If I were writing propaganda, everyone who made a poor choice in my books would suffer for it. People would be either bad or good, never a mix. The person who tricks my main character cruelly would have no redeeming qualities. This kind of characterization is appropriate for a short advertisement, but I feel it does our readers a disservice to put it in our art.
More to the point, no one outside of our worldview will have any patience for it. Who would sit and read a book about a chaste main character if every character who didn’t practice chastity came to some horrible end while the protagonist waltzed easily through life, unfettered by these cares because she made the right decision and therefore her life is perfect? This novel I wrote with the chaste main character has spent three weeks, so far, on the Amazon top 100 children’s books (it’s YA). I say so far because it’s on the climb again up the rankings, so perhaps it’ll return to the list. Because I, as the writer, can show that I understand why people disregard chastity, such people are much more likely to sit and listen to the stories I have to tell, and if they’ll listen to my stories, they’re more likely to understand our point of view. To give another concrete example, I recently gave one of my chick lits to a reviewer who prefers hard core erotica and writes profanity-laced reviews. His reaction to my story of an LDS woman finding her way to the man of her dreams in a story with nothing more than exactly two kissing scenes? He gave it a glowing review and asked me to send him my other books.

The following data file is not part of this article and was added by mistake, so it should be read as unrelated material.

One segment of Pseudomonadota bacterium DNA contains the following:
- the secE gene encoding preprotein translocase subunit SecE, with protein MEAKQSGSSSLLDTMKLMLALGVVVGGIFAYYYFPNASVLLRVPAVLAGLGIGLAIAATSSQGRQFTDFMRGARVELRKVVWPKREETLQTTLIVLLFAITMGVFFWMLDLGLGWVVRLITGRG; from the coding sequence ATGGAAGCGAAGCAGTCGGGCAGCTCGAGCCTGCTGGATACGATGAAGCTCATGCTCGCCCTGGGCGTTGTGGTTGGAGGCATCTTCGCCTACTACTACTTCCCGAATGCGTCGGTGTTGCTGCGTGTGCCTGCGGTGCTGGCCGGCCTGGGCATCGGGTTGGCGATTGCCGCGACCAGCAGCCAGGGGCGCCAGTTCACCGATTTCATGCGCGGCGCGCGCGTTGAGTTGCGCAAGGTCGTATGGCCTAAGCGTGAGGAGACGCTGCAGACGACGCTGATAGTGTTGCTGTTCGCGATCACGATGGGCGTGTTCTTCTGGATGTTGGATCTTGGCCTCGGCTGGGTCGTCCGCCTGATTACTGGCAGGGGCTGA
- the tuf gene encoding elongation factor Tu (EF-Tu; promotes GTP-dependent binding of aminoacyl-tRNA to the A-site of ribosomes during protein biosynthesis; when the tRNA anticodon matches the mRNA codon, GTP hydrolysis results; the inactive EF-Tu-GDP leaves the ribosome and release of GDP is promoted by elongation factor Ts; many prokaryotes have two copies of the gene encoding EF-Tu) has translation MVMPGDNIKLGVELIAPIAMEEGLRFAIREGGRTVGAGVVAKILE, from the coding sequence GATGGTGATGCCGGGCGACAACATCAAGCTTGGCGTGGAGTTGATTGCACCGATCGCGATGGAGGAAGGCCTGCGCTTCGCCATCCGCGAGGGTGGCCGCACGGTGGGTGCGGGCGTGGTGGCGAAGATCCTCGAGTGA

Furthermore, if we as artists feel we need to simplify the morality of our stories, I think this says very poor things about us. Do I need to be convinced that I made the right choice, joining this Church? Do I need to tell myself stories about how people like me will succeed and people unlike me will be miserable? I do not. Do I believe I’ll have a better life because of my choice to embrace the Gospel? Well, “yes” is the propaganda answer. The simple one, and it’s not a lie. I do believe I’ll have a better life, but to be more thorough it’d be fairer to say that I believe I’ll have a better life given what I want from life. People who want the same things that I do will respond to our television commercials, to the missionaries on their doorstep.
As an artist I want to talk to people who may want different things, who may even laugh at our ways and customs. I’m not arrogant enough to believe I’ll convert them, but I feel it is my job as an artist to engage them. They may not pound on the door of the nearest meetinghouse and demand the discussions, but maybe, just maybe, the next time they meet the missionaries, they won’t sneer quite so much. Perhaps I can help them see us not as simple minded people clutching at dogma, but rather fellow humans, striving like the rest of humanity to live a life of meaning.
Let me be clear, I don’t mean to disdain LDS publishing at all. I have a deep respect for how much our Church promotes the arts and inspires its members to cultivate their creative talents. It’s fantastic that there exist so many publishers who seek to give members a voice, to publish their books and help them build careers. I merely invite LDS authors to reach out beyond the self imposed walls of the market, and not just because it’ll make them more money. Art is most meaningful when it inspires a considered dialogue, and as artists and Saints, I think we have an invaluable perspective to share with the world.